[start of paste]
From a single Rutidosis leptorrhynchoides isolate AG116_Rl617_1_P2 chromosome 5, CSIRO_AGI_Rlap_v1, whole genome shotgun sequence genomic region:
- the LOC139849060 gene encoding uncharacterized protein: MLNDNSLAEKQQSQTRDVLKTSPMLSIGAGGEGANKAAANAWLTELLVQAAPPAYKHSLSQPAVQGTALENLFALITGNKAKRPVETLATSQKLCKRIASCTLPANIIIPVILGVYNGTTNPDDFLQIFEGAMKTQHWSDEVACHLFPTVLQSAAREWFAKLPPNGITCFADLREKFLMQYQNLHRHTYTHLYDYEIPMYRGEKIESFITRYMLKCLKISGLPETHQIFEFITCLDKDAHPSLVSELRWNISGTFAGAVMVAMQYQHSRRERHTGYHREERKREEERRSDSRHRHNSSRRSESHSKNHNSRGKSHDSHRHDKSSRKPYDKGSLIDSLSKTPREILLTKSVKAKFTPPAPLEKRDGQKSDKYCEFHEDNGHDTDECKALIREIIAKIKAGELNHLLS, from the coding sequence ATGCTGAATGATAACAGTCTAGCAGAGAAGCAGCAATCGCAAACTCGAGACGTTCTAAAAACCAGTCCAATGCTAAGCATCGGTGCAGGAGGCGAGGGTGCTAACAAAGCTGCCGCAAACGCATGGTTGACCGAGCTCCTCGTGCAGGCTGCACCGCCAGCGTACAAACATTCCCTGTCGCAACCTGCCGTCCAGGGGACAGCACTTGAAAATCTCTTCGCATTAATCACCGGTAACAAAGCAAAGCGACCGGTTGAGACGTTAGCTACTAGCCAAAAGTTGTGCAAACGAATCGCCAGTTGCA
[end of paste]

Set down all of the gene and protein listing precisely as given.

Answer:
From a single Rutidosis leptorrhynchoides isolate AG116_Rl617_1_P2 chromosome 5, CSIRO_AGI_Rlap_v1, whole genome shotgun sequence genomic region:
- the LOC139849060 gene encoding uncharacterized protein: MLNDNSLAEKQQSQTRDVLKTSPMLSIGAGGEGANKAAANAWLTELLVQAAPPAYKHSLSQPAVQGTALENLFALITGNKAKRPVETLATSQKLCKRIASCTLPANIIIPVILGVYNGTTNPDDFLQIFEGAMKTQHWSDEVACHLFPTVLQSAAREWFAKLPPNGITCFADLREKFLMQYQNLHRHTYTHLYDYEIPMYRGEKIESFITRYMLKCLKISGLPETHQIFEFITCLDKDAHPSLVSELRWNISGTFAGAVMVAMQYQHSRRERHTGYHREERKREEERRSDSRHRHNSSRRSESHSKNHNSRGKSHDSHRHDKSSRKPYDKGSLIDSLSKTPREILLTKSVKAKFTPPAPLEKRDGQKSDKYCEFHEDNGHDTDECKALIREIIAKIKAGELNHLLS, from the coding sequence ATGCTGAATGATAACAGTCTAGCAGAGAAGCAGCAATCGCAAACTCGAGACGTTCTAAAAACCAGTCCAATGCTAAGCATCGGTGCAGGAGGCGAGGGTGCTAACAAAGCTGCCGCAAACGCATGGTTGACCGAGCTCCTCGTGCAGGCTGCACCGCCAGCGTACAAACATTCCCTGTCGCAACCTGCCGTCCAGGGGACAGCACTTGAAAATCTCTTCGCATTAATCACCGGTAACAAAGCAAAGCGACCGGTTGAGACGTTAGCTACTAGCCAAAAGTTGTGCAAACGAATCGCCAGTTGCA